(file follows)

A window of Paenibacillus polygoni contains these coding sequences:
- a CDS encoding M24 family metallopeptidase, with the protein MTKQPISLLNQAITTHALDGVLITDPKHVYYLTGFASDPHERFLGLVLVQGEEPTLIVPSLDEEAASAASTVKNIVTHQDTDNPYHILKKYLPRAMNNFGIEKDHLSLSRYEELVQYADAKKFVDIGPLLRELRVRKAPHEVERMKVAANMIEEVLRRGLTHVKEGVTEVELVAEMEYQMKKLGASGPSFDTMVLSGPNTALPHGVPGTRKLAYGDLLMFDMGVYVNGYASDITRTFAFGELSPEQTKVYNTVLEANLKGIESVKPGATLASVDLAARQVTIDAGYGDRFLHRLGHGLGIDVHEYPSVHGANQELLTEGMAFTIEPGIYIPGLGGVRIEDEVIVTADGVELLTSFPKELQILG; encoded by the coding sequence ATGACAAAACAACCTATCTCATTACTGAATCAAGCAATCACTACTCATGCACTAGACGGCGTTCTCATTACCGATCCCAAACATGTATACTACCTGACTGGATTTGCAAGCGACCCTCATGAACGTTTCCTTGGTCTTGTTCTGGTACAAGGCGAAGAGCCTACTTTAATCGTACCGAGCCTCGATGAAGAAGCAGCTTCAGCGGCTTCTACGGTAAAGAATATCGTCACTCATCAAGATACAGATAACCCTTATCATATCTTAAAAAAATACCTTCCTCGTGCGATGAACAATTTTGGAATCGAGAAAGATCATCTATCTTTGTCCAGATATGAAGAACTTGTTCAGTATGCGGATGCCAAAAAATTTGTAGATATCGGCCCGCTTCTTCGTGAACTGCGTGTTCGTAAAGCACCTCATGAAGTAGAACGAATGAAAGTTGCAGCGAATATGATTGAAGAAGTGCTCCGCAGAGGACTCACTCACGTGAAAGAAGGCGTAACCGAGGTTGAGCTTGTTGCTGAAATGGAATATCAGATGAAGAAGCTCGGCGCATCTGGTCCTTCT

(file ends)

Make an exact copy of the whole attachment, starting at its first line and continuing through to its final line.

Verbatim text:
A window of Paenibacillus polygoni contains these coding sequences:
- a CDS encoding M24 family metallopeptidase, with the protein MTKQPISLLNQAITTHALDGVLITDPKHVYYLTGFASDPHERFLGLVLVQGEEPTLIVPSLDEEAASAASTVKNIVTHQDTDNPYHILKKYLPRAMNNFGIEKDHLSLSRYEELVQYADAKKFVDIGPLLRELRVRKAPHEVERMKVAANMIEEVLRRGLTHVKEGVTEVELVAEMEYQMKKLGASGPSFDTMVLSGPNTALPHGVPGTRKLAYGDLLMFDMGVYVNGYASDITRTFAFGELSPEQTKVYNTVLEANLKGIESVKPGATLASVDLAARQVTIDAGYGDRFLHRLGHGLGIDVHEYPSVHGANQELLTEGMAFTIEPGIYIPGLGGVRIEDEVIVTADGVELLTSFPKELQILG; encoded by the coding sequence ATGACAAAACAACCTATCTCATTACTGAATCAAGCAATCACTACTCATGCACTAGACGGCGTTCTCATTACCGATCCCAAACATGTATACTACCTGACTGGATTTGCAAGCGACCCTCATGAACGTTTCCTTGGTCTTGTTCTGGTACAAGGCGAAGAGCCTACTTTAATCGTACCGAGCCTCGATGAAGAAGCAGCTTCAGCGGCTTCTACGGTAAAGAATATCGTCACTCATCAAGATACAGATAACCCTTATCATATCTTAAAAAAATACCTTCCTCGTGCGATGAACAATTTTGGAATCGAGAAAGATCATCTATCTTTGTCCAGATATGAAGAACTTGTTCAGTATGCGGATGCCAAAAAATTTGTAGATATCGGCCCGCTTCTTCGTGAACTGCGTGTTCGTAAAGCACCTCATGAAGTAGAACGAATGAAAGTTGCAGCGAATATGATTGAAGAAGTGCTCCGCAGAGGACTCACTCACGTGAAAGAAGGCGTAACCGAGGTTGAGCTTGTTGCTGAAATGGAATATCAGATGAAGAAGCTCGGCGCATCTGGTCCTTCT